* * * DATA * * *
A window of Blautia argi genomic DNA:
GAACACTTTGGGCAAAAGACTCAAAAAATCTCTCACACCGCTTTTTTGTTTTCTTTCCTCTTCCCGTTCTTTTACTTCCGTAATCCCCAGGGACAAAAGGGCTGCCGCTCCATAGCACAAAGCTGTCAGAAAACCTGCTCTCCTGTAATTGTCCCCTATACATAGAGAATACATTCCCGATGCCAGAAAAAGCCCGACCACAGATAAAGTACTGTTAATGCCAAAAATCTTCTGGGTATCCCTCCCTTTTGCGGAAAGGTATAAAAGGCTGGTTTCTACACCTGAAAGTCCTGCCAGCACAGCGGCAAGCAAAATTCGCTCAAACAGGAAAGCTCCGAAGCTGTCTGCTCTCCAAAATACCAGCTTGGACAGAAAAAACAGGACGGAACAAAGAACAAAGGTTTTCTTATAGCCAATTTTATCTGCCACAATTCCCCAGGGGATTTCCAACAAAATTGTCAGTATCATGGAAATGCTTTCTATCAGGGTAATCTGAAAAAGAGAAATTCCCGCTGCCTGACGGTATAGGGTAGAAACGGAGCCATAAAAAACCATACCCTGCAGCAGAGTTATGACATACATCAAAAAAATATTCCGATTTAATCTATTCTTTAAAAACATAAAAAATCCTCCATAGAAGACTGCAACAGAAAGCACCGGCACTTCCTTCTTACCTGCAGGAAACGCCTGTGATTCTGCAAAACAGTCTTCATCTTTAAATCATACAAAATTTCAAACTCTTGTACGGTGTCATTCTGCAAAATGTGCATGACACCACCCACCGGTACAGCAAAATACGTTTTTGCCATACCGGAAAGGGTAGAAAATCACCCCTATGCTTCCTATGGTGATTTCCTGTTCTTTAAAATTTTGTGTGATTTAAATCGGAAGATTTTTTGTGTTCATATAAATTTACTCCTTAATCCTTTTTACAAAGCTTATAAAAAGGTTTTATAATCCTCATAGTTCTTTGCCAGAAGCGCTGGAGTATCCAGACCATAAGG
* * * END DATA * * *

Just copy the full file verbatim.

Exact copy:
A window of Blautia argi genomic DNA:
GAACACTTTGGGCAAAAGACTCAAAAAATCTCTCACACCGCTTTTTTGTTTTCTTTCCTCTTCCCGTTCTTTTACTTCCGTAATCCCCAGGGACAAAAGGGCTGCCGCTCCATAGCACAAAGCTGTCAGAAAACCTGCTCTCCTGTAATTGTCCCCTATACATAGAGAATACATTCCCGATGCCAGAAAAAGCCCGACCACAGATAAAGTACTGTTAATGCCAAAAATCTTCTGGGTATCCCTCCCTTTTGCGGAAAGGTATAAAAGGCTGGTTTCTACACCTGAAAGTCCTGCCAGCACAGCGGCAAGCAAAATTCGCTCAAACAGGAAAGCTCCGAAGCTGTCTGCTCTCCAAAATACCAGCTTGGACAGAAAAAACAGGACGGAACAAAGAACAAAGGTTTTCTTATAGCCAATTTTATCTGCCACAATTCCCCAGGGGATTTCCAACAAAATTGTCAGTATCATGGAAATGCTTTCTATCAGGGTAATCTGAAAAAGAGAAATTCCCGCTGCCTGACGGTATAGGGTAGAAACGGAGCCATAAAAAACCATACCCTGCAGCAGAGTTATGACATACATCAAAAAAATATTCCGATTTAATCTATTCTTTAAAAACATAAAAAATCCTCCATAGAAGACTGCAACAGAAAGCACCGGCACTTCCTTCTTACCTGCAGGAAACGCCTGTGATTCTGCAAAACAGTCTTCATCTTTAAATCATACAAAATTTCAAACTCTTGTACGGTGTCATTCTGCAAAATGTGCATGACACCACCCACCGGTACAGCAAAATACGTTTTTGCCATACCGGAAAGGGTAGAAAATCACCCCTATGCTTCCTATGGTGATTTCCTGTTCTTTAAAATTTTGTGTGATTTAAATCGGAAGATTTTTTGTGTTCATATAAATTTACTCCTTAATCCTTTTTACAAAGCTTATAAAAAGGTTTTATAATCCTCATAGTTCTTTGCCAGAAGCGCTGGAGTATCCAGACCATAAGG